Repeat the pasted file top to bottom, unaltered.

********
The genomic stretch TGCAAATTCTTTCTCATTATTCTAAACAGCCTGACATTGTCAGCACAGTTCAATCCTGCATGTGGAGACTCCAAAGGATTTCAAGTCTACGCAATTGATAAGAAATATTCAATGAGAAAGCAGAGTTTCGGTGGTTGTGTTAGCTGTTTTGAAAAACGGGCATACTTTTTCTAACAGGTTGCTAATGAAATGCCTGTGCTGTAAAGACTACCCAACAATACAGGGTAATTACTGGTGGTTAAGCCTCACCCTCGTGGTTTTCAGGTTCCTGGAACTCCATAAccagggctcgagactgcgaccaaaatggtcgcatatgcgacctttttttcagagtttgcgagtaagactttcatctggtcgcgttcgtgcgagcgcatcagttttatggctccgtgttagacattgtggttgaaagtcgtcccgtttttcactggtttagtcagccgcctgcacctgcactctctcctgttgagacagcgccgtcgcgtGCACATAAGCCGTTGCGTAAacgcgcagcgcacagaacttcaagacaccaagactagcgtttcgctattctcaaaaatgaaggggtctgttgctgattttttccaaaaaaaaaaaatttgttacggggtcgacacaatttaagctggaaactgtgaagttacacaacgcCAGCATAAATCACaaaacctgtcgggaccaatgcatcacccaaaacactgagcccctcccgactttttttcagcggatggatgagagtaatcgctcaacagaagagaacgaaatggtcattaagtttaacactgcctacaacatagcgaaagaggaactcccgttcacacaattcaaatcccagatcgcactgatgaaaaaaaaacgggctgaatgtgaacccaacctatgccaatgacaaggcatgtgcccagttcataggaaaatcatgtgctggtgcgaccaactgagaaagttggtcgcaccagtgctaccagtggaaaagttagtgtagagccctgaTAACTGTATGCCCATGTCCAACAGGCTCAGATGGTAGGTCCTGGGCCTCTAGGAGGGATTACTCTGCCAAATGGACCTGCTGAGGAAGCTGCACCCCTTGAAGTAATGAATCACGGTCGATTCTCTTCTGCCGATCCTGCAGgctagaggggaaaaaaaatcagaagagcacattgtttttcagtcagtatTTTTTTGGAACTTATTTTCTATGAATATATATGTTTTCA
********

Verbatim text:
The genomic stretch TGCAAATTCTTTCTCATTATTCTAAACAGCCTGACATTGTCAGCACAGTTCAATCCTGCATGTGGAGACTCCAAAGGATTTCAAGTCTACGCAATTGATAAGAAATATTCAATGAGAAAGCAGAGTTTCGGTGGTTGTGTTAGCTGTTTTGAAAAACGGGCATACTTTTTCTAACAGGTTGCTAATGAAATGCCTGTGCTGTAAAGACTACCCAACAATACAGGGTAATTACTGGTGGTTAAGCCTCACCCTCGTGGTTTTCAGGTTCCTGGAACTCCATAAccagggctcgagactgcgaccaaaatggtcgcatatgcgacctttttttcagagtttgcgagtaagactttcatctggtcgcgttcgtgcgagcgcatcagttttatggctccgtgttagacattgtggttgaaagtcgtcccgtttttcactggtttagtcagccgcctgcacctgcactctctcctgttgagacagcgccgtcgcgtGCACATAAGCCGTTGCGTAAacgcgcagcgcacagaacttcaagacaccaagactagcgtttcgctattctcaaaaatgaaggggtctgttgctgattttttccaaaaaaaaaaaatttgttacggggtcgacacaatttaagctggaaactgtgaagttacacaacgcCAGCATAAATCACaaaacctgtcgggaccaatgcatcacccaaaacactgagcccctcccgactttttttcagcggatggatgagagtaatcgctcaacagaagagaacgaaatggtcattaagtttaacactgcctacaacatagcgaaagaggaactcccgttcacacaattcaaatcccagatcgcactgatgaaaaaaaaacgggctgaatgtgaacccaacctatgccaatgacaaggcatgtgcccagttcataggaaaatcatgtgctggtgcgaccaactgagaaagttggtcgcaccagtgctaccagtggaaaagttagtgtagagccctgaTAACTGTATGCCCATGTCCAACAGGCTCAGATGGTAGGTCCTGGGCCTCTAGGAGGGATTACTCTGCCAAATGGACCTGCTGAGGAAGCTGCACCCCTTGAAGTAATGAATCACGGTCGATTCTCTTCTGCCGATCCTGCAGgctagaggggaaaaaaaatcagaagagcacattgtttttcagtcagtatTTTTTTGGAACTTATTTTCTATGAATATATATGTTTTCA